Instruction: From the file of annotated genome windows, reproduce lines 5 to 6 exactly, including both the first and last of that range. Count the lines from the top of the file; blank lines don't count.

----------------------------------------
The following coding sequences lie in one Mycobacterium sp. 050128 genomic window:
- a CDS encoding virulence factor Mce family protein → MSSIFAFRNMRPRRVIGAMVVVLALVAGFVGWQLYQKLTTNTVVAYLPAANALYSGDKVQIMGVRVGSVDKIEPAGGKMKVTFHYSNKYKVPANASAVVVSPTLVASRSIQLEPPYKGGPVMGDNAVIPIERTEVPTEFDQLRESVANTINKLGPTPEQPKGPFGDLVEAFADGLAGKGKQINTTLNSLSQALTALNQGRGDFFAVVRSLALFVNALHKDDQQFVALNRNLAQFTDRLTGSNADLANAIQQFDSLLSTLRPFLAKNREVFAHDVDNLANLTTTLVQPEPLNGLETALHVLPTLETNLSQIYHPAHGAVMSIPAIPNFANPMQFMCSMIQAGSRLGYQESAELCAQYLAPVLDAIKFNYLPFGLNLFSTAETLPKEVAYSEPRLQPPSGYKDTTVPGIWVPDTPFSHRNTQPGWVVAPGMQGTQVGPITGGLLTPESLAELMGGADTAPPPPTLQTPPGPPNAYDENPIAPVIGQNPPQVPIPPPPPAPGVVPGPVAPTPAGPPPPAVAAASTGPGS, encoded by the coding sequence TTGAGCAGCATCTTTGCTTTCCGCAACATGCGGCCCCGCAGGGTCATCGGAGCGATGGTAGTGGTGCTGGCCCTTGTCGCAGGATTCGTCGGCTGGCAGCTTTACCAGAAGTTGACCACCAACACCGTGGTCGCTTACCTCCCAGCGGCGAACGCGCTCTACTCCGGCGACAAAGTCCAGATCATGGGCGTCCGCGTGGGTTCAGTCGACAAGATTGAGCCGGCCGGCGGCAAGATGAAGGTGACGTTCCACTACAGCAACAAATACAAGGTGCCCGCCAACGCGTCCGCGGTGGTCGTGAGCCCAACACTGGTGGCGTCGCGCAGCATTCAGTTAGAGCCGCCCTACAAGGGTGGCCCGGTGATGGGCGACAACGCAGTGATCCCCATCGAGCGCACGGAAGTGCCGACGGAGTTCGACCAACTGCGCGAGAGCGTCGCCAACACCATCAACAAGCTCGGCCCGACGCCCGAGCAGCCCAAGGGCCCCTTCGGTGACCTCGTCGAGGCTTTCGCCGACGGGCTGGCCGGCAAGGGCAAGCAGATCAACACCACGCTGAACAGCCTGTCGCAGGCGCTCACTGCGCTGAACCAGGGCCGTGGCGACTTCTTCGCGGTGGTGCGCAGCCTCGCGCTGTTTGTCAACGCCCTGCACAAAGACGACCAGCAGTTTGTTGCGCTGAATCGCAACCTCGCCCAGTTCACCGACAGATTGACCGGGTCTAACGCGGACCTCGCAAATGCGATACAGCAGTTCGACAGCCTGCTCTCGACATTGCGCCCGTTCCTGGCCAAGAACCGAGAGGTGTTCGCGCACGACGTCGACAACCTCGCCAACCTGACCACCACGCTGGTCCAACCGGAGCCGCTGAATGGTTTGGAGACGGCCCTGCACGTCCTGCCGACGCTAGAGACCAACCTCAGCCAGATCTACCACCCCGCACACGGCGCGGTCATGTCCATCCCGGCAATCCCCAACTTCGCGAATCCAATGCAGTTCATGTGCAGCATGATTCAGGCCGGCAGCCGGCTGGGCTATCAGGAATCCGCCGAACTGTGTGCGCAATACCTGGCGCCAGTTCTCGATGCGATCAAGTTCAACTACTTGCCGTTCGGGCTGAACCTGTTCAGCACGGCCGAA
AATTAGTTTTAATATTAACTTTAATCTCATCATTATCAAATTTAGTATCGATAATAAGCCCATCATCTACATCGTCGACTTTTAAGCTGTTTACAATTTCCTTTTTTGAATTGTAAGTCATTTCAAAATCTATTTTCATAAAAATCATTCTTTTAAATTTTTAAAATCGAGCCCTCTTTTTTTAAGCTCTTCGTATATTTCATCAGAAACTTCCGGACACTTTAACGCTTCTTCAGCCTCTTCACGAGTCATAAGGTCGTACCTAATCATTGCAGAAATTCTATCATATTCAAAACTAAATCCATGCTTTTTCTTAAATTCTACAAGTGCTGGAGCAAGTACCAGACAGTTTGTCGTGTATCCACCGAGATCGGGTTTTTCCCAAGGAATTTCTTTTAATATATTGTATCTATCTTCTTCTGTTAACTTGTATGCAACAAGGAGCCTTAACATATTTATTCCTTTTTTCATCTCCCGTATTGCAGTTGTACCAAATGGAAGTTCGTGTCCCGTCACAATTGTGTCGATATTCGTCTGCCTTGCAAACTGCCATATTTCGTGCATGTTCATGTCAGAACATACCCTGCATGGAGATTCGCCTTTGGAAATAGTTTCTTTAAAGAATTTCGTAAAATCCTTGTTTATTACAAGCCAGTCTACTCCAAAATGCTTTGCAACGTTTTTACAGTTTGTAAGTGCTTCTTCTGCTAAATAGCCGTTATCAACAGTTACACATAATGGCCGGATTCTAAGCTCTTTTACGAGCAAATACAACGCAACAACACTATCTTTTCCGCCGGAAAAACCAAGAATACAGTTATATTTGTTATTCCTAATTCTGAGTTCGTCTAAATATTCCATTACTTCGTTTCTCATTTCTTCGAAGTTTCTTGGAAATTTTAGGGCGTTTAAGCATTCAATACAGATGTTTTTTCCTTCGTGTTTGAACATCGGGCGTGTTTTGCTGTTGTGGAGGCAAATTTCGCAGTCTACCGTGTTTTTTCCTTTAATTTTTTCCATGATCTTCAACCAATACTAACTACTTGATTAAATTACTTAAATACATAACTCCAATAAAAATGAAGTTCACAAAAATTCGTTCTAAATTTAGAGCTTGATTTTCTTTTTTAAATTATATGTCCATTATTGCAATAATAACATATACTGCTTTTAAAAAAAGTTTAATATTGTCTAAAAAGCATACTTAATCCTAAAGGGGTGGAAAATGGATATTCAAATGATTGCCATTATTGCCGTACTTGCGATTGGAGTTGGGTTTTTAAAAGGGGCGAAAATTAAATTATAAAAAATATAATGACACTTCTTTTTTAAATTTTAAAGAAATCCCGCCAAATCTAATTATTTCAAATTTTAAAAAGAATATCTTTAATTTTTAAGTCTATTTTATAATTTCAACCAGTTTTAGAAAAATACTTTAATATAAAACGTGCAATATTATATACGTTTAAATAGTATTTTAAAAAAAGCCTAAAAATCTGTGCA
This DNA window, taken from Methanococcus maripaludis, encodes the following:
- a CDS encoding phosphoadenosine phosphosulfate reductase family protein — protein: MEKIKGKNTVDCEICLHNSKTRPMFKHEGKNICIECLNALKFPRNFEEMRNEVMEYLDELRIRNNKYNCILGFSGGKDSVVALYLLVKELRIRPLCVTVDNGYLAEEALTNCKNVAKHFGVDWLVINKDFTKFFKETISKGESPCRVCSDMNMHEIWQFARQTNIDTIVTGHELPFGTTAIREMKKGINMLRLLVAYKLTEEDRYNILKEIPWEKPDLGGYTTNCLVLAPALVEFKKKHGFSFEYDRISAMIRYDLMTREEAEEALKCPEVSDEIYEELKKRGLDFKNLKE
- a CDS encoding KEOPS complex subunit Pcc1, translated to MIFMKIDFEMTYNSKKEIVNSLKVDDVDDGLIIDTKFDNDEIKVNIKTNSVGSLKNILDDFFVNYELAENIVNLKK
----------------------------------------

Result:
- a CDS encoding phosphoadenosine phosphosulfate reductase family protein — protein: MEKIKGKNTVDCEICLHNSKTRPMFKHEGKNICIECLNALKFPRNFEEMRNEVMEYLDELRIRNNKYNCILGFSGGKDSVVALYLLVKELRIRPLCVTVDNGYLAEEALTNCKNVAKHFGVDWLVINKDFTKFFKETISKGESPCRVCSDMNMHEIWQFARQTNIDTIVTGHELPFGTTAIREMKKGINMLRLLVAYKLTEEDRYNILKEIPWEKPDLGGYTTNCLVLAPALVEFKKKHGFSFEYDRISAMIRYDLMTREEAEEALKCPEVSDEIYEELKKRGLDFKNLKE
- a CDS encoding KEOPS complex subunit Pcc1, translated to MIFMKIDFEMTYNSKKEIVNSLKVDDVDDGLIIDTKFDNDEIKVNIKTNSVGSLKNILDDFFVNYELAENIVNLKK